Boston. It hurts. A lot.
I’m still trying to wrap my head around yesterday’s bombing. I am a runner. I run for lots of reasons, but the one thing that keeps me honest about my running is racing. If I don’t train, I can’t race. I’m not fast. I don’t actually race anyone else besides me. But there’s something about a running event. Running with people. Entering your corral, standing with the strangers who will be your friends, by your side for the next however many miles of your life. You will share your journey with them. And you’ve all worked hard to be able to share that journey.
And the spectators. Standing on the side of the road, cheering you on. The high-five stations. The “worst parade ever” guys. The people handing out whiskey in the middle of that hill from hell.
Your family. Getting up with you to support you. Cabbing, busing, subway-ing around the city, racing you to the next milestone to give you a high five as you go by. Waiting at the finish line. Screaming as loud as they can as you cross. Hugging you despite your smell and moist-ness.
I cry at starting lines. Or, rather, I choke back tears in fear of looking ridiculous while weeping uncontrollably. I cry out of fear. I cry out of pride. I cry because I know that running a race is being part of something special. Something phenomenal. Something great.
I cry at finish lines. I don’t choke back those tears. I cry. Because I finished. Because I never thought I could. Because I worked hard. Because I was a part of that something special. I cry because when you’re by yourself, 10 miles can seem grueling and impossible. But when you’re racing, 13 miles in, you’re not ready to be done (ok, maybe you are, but not like that angry fuck-the-world finished you get after a particularly rough, long training run.) I cry because even as a teenager, I couldn’t run a mile. I cry because I am happy. I cry because I feel alive.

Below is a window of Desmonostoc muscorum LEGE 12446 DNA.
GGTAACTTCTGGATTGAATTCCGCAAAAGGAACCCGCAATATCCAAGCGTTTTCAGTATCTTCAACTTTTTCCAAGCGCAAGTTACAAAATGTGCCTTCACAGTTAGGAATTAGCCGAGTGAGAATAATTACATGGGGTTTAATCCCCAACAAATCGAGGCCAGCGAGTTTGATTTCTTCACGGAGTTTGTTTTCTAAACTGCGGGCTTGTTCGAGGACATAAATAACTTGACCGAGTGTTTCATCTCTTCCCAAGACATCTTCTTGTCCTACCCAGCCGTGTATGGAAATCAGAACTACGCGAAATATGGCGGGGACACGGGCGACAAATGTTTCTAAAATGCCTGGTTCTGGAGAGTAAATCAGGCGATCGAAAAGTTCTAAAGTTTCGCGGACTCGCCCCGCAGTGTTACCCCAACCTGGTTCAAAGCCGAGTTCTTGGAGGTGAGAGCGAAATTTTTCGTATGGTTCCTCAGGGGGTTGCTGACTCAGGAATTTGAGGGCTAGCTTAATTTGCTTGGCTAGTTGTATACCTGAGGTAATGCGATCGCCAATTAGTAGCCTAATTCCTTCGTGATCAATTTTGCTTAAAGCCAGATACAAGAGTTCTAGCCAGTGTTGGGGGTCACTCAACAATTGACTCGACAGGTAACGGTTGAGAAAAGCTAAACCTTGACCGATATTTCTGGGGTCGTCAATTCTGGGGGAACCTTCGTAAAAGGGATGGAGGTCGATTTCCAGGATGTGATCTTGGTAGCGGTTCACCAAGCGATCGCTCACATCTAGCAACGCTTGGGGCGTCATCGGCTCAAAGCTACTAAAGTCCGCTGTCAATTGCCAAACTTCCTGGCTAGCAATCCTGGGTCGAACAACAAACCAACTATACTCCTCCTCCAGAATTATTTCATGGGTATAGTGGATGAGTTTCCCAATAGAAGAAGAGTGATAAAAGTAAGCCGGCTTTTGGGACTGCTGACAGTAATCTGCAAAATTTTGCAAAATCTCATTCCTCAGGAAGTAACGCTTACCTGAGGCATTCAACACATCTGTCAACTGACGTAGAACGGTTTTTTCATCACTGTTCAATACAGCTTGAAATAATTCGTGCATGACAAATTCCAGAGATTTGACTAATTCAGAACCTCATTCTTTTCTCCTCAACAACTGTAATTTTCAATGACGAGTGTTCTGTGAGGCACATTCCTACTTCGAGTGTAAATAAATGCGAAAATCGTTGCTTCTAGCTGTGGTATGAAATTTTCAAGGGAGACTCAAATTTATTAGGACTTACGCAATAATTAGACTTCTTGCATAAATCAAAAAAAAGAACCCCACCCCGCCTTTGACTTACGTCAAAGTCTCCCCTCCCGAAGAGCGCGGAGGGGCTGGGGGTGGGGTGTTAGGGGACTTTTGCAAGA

I run so I can race. I train so I can race. I work hard so that I can get up obnoxiously early, fight traffic, wait in line at portapotties, stuff my pockets full of Immodium and disgusting sugar-gels so I can race. And my family endures it because it’s important to me. Actually, my husband is the one who endures. My kids look forward to every single “running party” and wish we could do them every day. Because I taught them that to race is to love life.
Yesterday was an attack on all that. As well as an attack on a city I love… enough to name my kid “Moose Fenway”. And on my friends. And on so many things.
And I want answers. I need answers. I can’t understand who would do this. Why would someone do this? What does it mean for my next race? My son just started racing. What does it mean for his and other kids’ futures as runners? Today he doesn’t understand. He just knows that bad guys hurt some runners at the Boston Marathon. But he says he’s not scared, and he’s running his next race, a week and a half from now, without a grown up. Because, he says, “It’s gonna be okay, Mama.”
He’s right. It is gonna be okay. But it isn’t going to be the same.
And right now, it all just hurts.
What’s on your mind about Boston? Are your loved ones safe? Are you coping?
ETA: jonn below commented that if you are now looking for a place to donate, you can go to http://onefundboston.org/
Photo credit: Lisa Poole, AP
The Afternoon Inquisition (or AI) is a question posed to you, the Skepchick community. Look for it to appear Sundays, Tuesdays and Thursdays at 3pm ET.